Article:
For over 60 years since his death in 1953, the country has been ruled by the progeny of King Abdulaziz, founder of the state of Saudi Arabia. Rule has passed down the seniority line of his 36 sons, the majority from different wives, each wife taken by conquest or intermarriage from the prominent tribes of the Arabian Peninsular. Each King has left his imprint on the country, and attempted to embed his bloodline in the power structures.
The intra-family conflicts that this may have engendered have traditionally been kept between the brothers in a family code of omertà. Pragmatism is the most obvious motivation. The sons of Abdulaziz have lived through all the recent history of the Middle East; they understand that power can be fleeting, and that splits in the family can quickly became the cracks that swallow them. So they place the survival of the Al Saud above the overt pursuit of their personal interests, especially when they are paid off by the King, either through funds or promises of influence. This blood brotherhood is the critical dynamic of the second generation Al Saud. They were, and are, a set of brothers, raised with one man above them, as father and leader.
The third generation are not. They represent a far looser and larger clustering of family factions, all gathered under the banner of the Al Saud. Each has their own ambitions like their fathers before them, and so the same instability and tension that was kept close between brothers has been passed down to distant relatives; what we are left with is a plurality of power across the family. The senior grandsons of Abdulaziz can see that power is now up for grabs—it will no longer pass down the established lines of sons but must be shared across the different families, from Muhammad bin Naif, the newly-appointed Crown Prince, onwards.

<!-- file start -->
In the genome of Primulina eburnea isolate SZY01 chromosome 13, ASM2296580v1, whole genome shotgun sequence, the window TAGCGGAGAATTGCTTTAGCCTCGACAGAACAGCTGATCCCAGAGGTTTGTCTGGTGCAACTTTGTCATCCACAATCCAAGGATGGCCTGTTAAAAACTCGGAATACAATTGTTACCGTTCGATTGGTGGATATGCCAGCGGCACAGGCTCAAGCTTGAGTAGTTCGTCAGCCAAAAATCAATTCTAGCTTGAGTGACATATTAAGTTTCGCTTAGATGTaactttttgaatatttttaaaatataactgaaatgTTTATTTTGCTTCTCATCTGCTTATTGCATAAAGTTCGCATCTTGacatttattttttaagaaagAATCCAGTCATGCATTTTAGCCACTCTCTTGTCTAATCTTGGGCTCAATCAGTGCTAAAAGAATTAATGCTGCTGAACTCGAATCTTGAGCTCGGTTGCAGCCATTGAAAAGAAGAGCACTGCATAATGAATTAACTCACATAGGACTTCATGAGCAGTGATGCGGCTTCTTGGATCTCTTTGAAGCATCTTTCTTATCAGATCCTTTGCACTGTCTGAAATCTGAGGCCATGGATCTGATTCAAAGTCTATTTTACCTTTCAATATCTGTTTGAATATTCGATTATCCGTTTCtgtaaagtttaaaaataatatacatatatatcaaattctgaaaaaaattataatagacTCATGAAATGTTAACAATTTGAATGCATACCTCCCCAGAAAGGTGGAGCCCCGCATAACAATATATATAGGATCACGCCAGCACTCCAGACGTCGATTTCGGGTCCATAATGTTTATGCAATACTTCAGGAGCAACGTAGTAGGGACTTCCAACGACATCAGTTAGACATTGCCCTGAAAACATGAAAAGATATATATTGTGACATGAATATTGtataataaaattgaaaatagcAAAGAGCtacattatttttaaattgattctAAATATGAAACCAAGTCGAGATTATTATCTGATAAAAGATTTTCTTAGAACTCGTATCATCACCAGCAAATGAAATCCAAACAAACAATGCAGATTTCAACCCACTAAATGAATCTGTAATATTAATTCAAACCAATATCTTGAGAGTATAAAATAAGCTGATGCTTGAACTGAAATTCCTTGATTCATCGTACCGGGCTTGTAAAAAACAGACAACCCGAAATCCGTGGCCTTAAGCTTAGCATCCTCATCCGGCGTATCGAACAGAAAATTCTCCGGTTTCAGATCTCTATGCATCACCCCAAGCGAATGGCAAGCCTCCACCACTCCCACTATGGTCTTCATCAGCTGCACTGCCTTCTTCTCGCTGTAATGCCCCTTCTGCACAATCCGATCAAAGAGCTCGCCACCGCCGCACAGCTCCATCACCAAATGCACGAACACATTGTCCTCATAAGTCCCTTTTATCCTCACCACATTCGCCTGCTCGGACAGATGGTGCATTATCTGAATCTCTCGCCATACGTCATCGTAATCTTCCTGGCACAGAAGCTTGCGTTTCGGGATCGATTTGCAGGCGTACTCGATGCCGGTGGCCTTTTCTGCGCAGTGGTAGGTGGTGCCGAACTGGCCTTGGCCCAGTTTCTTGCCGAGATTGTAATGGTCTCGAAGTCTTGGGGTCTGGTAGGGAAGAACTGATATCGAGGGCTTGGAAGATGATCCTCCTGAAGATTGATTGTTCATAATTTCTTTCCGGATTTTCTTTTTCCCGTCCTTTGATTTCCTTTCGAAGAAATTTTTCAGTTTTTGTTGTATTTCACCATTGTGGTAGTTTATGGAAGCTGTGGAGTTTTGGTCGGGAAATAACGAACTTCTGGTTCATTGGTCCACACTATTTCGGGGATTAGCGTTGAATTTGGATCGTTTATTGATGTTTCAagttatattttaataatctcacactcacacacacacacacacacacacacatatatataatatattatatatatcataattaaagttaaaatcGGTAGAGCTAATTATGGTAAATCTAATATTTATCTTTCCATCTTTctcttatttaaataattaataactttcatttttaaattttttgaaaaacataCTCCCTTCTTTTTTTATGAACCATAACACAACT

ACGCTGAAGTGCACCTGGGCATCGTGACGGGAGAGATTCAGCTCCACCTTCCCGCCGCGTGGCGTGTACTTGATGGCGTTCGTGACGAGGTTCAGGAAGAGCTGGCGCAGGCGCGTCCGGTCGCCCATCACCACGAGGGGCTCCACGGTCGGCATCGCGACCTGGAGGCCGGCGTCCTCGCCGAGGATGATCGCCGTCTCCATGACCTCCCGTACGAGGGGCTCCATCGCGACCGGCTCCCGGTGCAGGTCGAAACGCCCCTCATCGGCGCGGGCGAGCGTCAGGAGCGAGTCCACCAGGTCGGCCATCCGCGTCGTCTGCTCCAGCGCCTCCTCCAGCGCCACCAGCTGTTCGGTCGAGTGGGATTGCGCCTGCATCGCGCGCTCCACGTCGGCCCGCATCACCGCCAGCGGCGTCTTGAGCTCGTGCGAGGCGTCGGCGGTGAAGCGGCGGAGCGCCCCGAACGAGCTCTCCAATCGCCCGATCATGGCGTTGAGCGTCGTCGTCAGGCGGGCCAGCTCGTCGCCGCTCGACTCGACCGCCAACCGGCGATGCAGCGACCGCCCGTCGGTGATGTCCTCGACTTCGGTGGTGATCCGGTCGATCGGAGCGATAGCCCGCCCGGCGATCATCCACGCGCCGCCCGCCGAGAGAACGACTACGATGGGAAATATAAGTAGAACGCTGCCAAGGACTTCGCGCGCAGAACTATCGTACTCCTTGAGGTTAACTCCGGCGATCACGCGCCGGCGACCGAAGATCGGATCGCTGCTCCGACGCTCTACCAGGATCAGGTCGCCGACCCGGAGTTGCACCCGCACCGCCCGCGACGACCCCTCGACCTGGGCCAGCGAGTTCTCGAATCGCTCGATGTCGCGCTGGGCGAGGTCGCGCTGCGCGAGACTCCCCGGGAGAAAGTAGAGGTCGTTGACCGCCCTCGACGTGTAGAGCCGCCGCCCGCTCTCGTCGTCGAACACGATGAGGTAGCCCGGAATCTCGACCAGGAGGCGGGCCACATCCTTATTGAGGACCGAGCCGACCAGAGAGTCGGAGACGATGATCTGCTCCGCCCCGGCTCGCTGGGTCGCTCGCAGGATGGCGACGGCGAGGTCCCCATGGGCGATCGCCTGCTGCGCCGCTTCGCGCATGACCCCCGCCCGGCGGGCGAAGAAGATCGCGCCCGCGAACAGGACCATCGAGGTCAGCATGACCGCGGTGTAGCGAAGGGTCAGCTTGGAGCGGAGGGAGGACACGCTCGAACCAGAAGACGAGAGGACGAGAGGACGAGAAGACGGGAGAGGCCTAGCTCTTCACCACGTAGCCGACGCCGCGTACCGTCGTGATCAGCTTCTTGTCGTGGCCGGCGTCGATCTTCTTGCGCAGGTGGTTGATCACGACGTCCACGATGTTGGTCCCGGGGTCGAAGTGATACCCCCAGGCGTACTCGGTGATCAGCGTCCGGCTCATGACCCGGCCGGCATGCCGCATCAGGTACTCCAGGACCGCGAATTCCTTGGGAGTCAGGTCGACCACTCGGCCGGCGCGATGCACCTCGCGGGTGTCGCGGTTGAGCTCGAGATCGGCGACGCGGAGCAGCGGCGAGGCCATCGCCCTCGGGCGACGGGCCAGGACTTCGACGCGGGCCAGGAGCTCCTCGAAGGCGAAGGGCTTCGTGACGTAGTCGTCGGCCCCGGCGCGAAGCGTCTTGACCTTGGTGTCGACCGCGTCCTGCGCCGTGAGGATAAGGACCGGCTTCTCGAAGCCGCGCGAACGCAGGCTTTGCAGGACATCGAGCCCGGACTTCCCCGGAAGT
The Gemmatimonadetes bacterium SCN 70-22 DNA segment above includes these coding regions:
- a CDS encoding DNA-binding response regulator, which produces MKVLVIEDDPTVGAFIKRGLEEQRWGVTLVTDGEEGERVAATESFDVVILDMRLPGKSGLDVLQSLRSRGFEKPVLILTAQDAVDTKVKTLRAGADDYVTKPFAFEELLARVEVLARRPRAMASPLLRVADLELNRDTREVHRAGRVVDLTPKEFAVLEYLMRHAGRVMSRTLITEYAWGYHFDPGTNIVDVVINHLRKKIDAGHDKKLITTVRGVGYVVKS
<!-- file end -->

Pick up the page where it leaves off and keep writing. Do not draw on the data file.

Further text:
The Al Saud is an enormous, unwieldy family. It is near impossible to map but may consist of up to 20,000 individuals organised in a vast network of alliances and power relationships across the country, each with the ultimate aim of guaranteeing access to the patronage and power of the King. The senior sons of the third generation will be scrambling to build new Al Saud dynasties, with the attendant strains and stresses that brings—only one can have true power, but each will fight for it. And as the other parts of the family jockey behind those they have backed, so the tensions resonate across the family, and across Saudi Arabia.